Friday, November 4, 2011

Photo-finish Friday: out and about

Two pics today. Above is a flight of steps leading from Fifth Street in downtown Los Angeles to the top of what was once the city's wealthiest neighborhood, Bunker Hill. In decline after WWI, its Victorian era houses were subdivided into multi-family residences and by mid-century it was a neglected, low-rent area. To get a glimpse of it back then, watch the documentary-style movie The Exiles made by a USC film student in 1961 (an interesting film about urban Native Americans, currently available at Netflix).

Today Bunker Hill is the location of several high-rise office buildings, providing the profile of the LA skyline often seen in movies and TV series set here. Walk up those 101 steps, turn around, and you get a view of what lies below: the Los Angeles Public Library.

It's mid-morning in the pics above, but starting around noon these steps will be filled with office workers on their way for lunch. A few will be like me when I used to work near here, headed for the library to hang out with books and book-lovers.

Photo-finish Friday is the bright idea of Leah Utas over at The Goat's Lunch Pail.

Coming up: Buchanan Rides Alone (1958)


  1. Thanks so much for this slices of LA life.

  2. Nice pics of downtown LA. Thanks for the explanation.

  3. I've been to LA numerous times, but never downtown. I'll need to rectify that next time I'm there.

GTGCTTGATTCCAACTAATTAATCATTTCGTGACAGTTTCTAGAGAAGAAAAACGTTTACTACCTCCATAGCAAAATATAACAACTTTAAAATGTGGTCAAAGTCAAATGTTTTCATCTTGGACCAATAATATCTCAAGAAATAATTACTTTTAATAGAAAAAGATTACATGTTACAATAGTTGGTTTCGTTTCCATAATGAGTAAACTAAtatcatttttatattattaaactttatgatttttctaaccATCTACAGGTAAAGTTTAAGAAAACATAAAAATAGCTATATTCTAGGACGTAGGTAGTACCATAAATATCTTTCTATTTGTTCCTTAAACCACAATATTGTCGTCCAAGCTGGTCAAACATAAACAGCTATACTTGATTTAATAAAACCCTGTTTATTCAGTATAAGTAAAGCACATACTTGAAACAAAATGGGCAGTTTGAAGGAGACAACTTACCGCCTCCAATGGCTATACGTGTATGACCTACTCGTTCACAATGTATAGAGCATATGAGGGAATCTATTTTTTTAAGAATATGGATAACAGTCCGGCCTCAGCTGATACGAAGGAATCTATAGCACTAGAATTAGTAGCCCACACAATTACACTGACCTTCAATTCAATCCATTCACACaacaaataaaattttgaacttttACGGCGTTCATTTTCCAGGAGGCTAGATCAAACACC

4. You always make the city attractive, Ron. Great shot leading down the steps there.

  5. I have only been to LA once and missed these areas. I have a sense of not much of a downtown.

  6. Thanks for these beautiful photos. They have evoked in me a yearning to return to Los Angeles. I lived there a while in the mid-fifties, when the city seemed to glow with vitality, grace, and post-war optimism. It was the city of dreams, where countless Americans chose to live, in hope of a brighter life. I went to the Pasadena Playhouse for a while, and then drifted over to the Sunset Strip. I failed in my quest to become a screenwriter, and left. In those days Pasadena was one of the most gracious places imaginable. I have no idea what it is like now.

  7. Leah, it's a fair swap for your slices of Alberta.

    Oscar, thanks for coming by.

    Chris, downtown LA has some nice public spaces and restaurants; Wells Fargo has a museum, and there are the Disney Music Hall and MOCA Museum; not too far away is the new super-modern Cathedral; the big covered market at the foot of Angel's Flight incline is a real taste of Old LA, too.

    David, like NYC, it's got almost everything, but spread out over about 100 times the area.

    Patti, LA's downtown is a recent addition, not like other cities.

    Richard, Pasadena has probably not changed much; it's an up-scale community laid out like a midwestern town, with a lot of restored craftsman houses.